The missing Errol Flynn file

Proposals for a Freedom of Information Act are the subject of fierce debate. Charles Higham finds th

It was July 1979. I had worked for over a year on a biography of Errol Flynn, the adventurous film star. I had catalogued details of his squalid career, his thefts, his acts of manslaughter, his violent physical attacks on rivals for women's affections, his gross anti-semitism and ill-treatment of blacks. I had delivered the book to Doubleday, New York, which accepted it with enthusiasm over a weekend. All I needed to do now was gather in a few childhood photographs of Flynn.

As I was doing my picture research, somebody told me that a New York film-maker had embarked on a 16mm film, never finished, about Flynn's relationship with a certain Dr Hermann Erben. Erben was an Austrian doctor who gave evidence at a Nazi espionage trial held in 1946. At the trial, Erben had discussed in detail his role in the Mexico City branch of the Abwehr, the German military intelligence service. I decided to call Ladislas Farago, a writer who knew an enormous amount about espionage and who kept voluminous files filled with names. Farago told me that another of Flynn's friends, the Australian playboy Freddy McEvoy, also worked secretly for the Third Reich.

I had written about McEvoy in my book. There he was, in a photograph showing him lounging on the deck of Flynn's yacht. But I had discovered nothing of his rabid anti- semitism or his Nazi sympathies, as described by Farago. On a hunch, I headed straight to the National Archives in Washington. There, in State Department files containing the names of suspected "fifth column" subversives, I found Erben's name. And I found McEvoy's name. And then I found the name Errol Flynn on several file cards marked simply "Possible Subversive Activities". Obviously, further investigation was essential. I withdrew the biography from Doubleday, and started again from scratch.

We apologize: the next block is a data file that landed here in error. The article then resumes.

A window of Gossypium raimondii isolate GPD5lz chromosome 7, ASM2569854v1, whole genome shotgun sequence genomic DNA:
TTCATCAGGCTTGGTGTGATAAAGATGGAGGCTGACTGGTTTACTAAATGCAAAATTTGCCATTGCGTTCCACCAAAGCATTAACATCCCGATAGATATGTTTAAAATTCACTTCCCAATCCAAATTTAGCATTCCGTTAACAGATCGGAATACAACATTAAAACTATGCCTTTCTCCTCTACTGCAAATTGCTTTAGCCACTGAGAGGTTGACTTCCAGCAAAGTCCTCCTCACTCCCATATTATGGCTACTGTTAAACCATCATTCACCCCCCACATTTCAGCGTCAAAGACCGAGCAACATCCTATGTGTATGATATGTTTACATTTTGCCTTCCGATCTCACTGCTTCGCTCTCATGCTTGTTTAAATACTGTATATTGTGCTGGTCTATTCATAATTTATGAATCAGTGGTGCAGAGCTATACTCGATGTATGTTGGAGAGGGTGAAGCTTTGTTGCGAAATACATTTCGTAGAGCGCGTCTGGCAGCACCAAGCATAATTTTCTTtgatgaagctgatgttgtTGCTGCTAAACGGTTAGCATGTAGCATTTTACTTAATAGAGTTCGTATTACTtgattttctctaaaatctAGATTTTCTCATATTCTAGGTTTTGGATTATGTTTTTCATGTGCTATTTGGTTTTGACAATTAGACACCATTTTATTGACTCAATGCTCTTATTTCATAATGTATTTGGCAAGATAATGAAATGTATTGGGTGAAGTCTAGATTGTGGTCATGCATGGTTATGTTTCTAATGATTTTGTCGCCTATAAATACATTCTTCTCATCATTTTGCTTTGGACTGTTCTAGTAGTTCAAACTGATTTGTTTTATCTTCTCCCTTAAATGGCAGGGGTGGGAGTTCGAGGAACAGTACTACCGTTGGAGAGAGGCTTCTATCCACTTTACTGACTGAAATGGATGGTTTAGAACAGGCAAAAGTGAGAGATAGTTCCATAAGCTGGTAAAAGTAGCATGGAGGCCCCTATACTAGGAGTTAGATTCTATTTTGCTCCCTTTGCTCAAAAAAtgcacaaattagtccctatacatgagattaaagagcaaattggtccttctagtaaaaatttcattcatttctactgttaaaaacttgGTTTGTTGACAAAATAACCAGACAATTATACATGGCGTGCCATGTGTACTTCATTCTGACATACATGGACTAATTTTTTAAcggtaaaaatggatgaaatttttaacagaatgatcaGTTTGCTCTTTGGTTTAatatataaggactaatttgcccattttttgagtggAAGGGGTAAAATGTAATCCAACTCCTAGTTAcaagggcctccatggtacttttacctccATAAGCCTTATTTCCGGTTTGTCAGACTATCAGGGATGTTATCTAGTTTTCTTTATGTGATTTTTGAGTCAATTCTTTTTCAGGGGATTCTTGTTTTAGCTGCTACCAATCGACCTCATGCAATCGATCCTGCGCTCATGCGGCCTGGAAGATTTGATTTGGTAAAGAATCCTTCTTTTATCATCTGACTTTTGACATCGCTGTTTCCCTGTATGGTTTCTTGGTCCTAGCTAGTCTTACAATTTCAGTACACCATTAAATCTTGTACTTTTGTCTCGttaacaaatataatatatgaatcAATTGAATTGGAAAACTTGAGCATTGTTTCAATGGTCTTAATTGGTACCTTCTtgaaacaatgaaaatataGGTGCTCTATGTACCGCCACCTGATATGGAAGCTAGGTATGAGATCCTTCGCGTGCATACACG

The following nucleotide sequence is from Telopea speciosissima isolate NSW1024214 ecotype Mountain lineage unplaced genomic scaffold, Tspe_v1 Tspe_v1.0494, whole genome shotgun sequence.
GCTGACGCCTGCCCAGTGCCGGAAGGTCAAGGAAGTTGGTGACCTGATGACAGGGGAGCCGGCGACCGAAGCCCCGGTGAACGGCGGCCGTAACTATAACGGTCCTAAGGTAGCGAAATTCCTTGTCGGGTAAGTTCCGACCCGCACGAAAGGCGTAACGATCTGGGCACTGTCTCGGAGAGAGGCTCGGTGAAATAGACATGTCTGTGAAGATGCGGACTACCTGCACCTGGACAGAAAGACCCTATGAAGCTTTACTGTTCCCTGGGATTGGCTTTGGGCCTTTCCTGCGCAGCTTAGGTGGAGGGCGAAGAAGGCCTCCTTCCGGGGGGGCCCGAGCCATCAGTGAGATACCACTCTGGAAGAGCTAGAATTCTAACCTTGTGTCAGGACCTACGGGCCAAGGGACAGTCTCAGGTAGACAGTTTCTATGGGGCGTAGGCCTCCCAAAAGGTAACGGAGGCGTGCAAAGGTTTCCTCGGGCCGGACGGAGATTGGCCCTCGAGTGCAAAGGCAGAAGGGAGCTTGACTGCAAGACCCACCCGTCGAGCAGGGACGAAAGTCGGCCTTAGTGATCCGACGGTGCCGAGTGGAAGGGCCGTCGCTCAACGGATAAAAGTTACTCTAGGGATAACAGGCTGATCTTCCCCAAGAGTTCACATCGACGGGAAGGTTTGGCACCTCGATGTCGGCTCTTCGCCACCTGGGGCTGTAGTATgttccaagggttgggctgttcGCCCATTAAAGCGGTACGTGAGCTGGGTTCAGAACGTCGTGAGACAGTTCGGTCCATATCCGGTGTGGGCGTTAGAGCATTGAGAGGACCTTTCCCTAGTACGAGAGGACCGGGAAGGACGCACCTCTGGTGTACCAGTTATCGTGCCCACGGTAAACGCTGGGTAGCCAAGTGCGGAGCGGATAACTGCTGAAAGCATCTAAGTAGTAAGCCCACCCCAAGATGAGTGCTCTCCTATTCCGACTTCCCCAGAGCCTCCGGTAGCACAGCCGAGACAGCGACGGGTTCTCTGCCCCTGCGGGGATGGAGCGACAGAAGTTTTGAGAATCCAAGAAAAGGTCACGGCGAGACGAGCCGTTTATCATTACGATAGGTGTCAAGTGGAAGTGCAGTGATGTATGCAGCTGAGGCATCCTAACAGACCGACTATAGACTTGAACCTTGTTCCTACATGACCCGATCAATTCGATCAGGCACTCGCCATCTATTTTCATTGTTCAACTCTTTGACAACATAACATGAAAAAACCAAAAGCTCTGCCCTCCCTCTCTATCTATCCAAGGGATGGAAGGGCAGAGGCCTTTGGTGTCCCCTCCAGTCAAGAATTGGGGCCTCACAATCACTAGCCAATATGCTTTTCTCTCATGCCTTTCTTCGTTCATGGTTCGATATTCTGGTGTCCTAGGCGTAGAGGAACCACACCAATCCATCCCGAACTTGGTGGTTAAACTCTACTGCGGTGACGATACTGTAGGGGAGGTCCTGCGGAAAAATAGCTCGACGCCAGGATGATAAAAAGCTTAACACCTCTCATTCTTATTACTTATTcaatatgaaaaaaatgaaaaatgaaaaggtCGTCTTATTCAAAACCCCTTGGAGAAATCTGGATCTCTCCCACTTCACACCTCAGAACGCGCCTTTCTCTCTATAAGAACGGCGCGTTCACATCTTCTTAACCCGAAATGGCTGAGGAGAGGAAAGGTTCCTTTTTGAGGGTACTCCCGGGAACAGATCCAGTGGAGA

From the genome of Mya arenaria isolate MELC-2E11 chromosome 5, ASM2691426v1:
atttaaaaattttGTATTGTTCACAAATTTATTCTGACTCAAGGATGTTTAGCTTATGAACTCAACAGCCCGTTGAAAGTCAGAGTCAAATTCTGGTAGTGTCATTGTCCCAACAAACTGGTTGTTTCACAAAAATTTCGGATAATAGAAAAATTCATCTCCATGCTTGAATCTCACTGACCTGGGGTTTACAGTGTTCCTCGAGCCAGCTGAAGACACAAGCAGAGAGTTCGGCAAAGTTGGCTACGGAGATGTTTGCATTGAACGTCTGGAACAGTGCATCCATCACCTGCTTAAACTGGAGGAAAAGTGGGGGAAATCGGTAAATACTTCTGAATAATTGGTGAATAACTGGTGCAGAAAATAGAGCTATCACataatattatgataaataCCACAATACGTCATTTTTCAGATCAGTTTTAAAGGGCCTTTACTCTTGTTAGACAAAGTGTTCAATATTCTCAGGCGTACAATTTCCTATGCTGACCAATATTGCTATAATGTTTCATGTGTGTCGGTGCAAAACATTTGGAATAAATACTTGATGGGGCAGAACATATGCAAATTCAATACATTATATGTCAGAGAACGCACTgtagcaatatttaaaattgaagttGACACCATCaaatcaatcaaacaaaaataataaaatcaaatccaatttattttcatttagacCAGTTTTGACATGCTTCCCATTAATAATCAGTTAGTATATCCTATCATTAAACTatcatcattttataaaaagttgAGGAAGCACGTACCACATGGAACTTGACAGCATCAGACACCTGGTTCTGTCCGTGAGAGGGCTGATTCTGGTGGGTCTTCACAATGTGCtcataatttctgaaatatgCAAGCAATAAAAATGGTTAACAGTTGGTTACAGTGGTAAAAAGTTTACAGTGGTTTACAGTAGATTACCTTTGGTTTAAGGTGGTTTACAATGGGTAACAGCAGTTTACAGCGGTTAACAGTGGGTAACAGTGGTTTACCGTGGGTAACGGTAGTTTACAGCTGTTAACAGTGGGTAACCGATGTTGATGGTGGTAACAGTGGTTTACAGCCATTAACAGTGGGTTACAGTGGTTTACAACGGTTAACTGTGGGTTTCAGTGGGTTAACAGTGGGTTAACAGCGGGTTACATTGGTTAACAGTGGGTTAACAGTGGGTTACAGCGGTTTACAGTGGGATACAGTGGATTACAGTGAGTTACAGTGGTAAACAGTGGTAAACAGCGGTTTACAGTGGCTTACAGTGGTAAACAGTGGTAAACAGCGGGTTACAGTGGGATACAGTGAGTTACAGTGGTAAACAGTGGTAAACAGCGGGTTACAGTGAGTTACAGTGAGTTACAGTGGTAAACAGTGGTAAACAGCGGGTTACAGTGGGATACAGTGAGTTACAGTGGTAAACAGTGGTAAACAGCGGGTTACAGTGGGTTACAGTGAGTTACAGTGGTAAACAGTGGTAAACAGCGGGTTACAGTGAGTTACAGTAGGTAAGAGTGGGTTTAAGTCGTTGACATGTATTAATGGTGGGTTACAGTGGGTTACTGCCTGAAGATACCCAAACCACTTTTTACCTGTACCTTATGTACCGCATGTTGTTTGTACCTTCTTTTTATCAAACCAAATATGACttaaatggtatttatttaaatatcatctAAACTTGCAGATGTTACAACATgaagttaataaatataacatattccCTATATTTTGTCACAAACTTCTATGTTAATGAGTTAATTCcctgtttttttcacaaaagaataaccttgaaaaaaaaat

That was 20 years ago, two years after President Carter's government had ratified the Freedom of Information Act in 1978. The State Department documents I had called up in the National Archives had been declassified according to this act. They revealed that US intelligence had opened files on Flynn in 1933, when he met Erben aboard a vessel sailing from Rabaul, in the South Seas, to Marseilles. In September that year, Flynn wrote to his new friend from a hotel in Finsbury Park. Addressing Erben as "Dear Doc", Flynn wrote angrily that: "a slimy Jew is trying to cheat me . . . I do wish we could bring Hitler over here to teach these Isaacs a thing or two. The bastards have absolutely no business probity or honour whatsoever."